Martyred for the Gospel

Martyred for the Gospel
The burning of Tharchbishop of Cant. D. Tho. Cranmer in the town dich at Oxford, with his hand first thrust into the fyre, wherwith he subscribed before. [Click on the picture to see Cranmer's last words.]

Collect of the Day

The Second Sunday in Lent.

The Collect

ALMIGHTY God, who seest that we have no power of ourselves to help ourselves; Keep us both outwardly in our bodies, and inwardly in our souls; that we may be defended from all adversities which may happen to the body, and from all evil thoughts which may assault and hurt the soul; through Jesus Christ our Lord. Amen.

The Collect from the First Day of Lent is to be read every day in Lent after the Collect appointed for the Day.

Daily Bible Verse

Saturday, May 29, 2010

Re: Arminianism: A form of the Pelagian heresy.

Doctrine is what makes a Christian, not behavior.  Behavior is ethics and morality.  All religions have morality but only Christianity has the "faith once delivered to the saints."  Jude 1:1-4.  

Again you want to combine faith and works.  It is either faith or works.  It cannot be both.  

Justification is the ground of our salvation.  Sanctification is an imperfect evidence to other men that we are Christians.  The first is absolutely necessary to salvation, sanctification follows naturally AFTER justification.  Before justification good works count for nothing.  After justification they please God but can never be the basis for our salvation since they are imperfect.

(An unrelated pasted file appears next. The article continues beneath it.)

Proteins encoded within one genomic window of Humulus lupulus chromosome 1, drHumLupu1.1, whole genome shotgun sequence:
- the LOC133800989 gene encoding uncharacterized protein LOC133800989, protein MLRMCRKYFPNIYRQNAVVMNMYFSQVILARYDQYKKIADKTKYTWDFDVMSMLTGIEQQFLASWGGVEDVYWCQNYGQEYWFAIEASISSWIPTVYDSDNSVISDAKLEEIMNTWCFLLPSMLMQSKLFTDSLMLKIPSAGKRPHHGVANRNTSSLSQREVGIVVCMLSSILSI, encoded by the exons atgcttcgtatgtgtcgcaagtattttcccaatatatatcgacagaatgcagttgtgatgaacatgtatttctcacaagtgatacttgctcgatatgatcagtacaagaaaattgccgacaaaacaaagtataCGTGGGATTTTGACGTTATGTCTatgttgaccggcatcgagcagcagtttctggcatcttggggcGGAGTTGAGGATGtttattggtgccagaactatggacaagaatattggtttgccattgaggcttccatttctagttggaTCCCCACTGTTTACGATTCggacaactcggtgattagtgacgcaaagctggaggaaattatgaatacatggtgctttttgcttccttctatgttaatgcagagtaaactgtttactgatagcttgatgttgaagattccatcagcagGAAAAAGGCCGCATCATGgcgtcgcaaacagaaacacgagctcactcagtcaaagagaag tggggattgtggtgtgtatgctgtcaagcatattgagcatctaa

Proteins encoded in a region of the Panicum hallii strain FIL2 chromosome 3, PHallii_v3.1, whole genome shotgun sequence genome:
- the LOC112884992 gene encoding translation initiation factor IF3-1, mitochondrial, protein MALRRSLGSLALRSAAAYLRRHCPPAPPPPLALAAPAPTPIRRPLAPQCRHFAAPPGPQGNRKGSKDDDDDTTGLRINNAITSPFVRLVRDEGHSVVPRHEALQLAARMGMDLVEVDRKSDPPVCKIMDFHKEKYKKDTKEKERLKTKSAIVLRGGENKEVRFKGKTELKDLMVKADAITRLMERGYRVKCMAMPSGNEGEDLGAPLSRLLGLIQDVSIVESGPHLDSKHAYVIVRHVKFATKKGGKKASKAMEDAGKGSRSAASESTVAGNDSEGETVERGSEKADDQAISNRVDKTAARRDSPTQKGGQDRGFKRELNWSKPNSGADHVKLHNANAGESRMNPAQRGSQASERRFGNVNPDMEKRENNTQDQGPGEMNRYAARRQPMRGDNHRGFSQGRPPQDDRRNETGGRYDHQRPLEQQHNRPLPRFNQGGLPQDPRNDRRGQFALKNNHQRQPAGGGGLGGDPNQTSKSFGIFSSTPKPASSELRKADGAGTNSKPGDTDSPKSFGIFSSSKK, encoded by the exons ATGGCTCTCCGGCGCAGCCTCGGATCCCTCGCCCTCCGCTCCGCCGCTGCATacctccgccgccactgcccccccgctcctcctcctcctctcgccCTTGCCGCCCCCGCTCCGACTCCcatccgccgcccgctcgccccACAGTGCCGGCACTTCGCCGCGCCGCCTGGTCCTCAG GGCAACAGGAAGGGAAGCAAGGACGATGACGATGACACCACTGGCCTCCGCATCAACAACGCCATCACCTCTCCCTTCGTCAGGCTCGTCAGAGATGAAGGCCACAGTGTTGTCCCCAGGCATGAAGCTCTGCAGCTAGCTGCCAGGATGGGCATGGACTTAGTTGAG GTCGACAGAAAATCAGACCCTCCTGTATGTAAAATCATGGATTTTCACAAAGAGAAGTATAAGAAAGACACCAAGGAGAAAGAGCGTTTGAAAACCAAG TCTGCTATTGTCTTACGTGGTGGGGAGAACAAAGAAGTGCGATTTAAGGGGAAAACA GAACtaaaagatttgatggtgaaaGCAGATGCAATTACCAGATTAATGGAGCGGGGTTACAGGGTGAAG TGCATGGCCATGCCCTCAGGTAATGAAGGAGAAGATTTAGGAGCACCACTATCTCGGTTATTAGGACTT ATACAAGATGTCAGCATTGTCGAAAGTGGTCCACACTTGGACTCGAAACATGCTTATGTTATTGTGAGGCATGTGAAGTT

See Articles 9-18 in the 39 Articles.

Article XII


Of Good Works


Albeit that good works, which are the fruits of faith and follow after justification, cannot put away our sins and endure the severity of God's judgement, yet are they pleasing and acceptable to God in Christ, and do spring out necessarily of a true and lively faith, insomuch that by them a lively faith may be as evidently known as a tree discerned by the fruit.

Anglo-Catholics do not accept this doctrine.  Instead they wish to believe that their good works contribute to their standing before God.

Article XV

Of Christ alone without Sin


Christ in the truth of our nature was made like unto us in all things, sin only except, from which He was clearly void, both in His flesh and in His spirit. He came to be the lamb without spot, Who by sacrifice of Himself once made, should take away the sins of the world: and sin, as S. John saith, was not in Him. But all we the rest, although baptized and born again in Christ, yet offend in many things: and if we say we have no sin, we deceive ourselves, and the truth is not in us.

If we say we have no sin, we deceive ourselves, and the truth is not in us. 9 If we confess our sins, he is faithful and just to forgive us our sins and to cleanse us from all unrighteousness. 10 If we say we have not sinned, we make him a liar, and his word is not in us. (1 John 1:8-10 ESV)

Also, the 1662 confession of sin and the prayer of humble access back this up: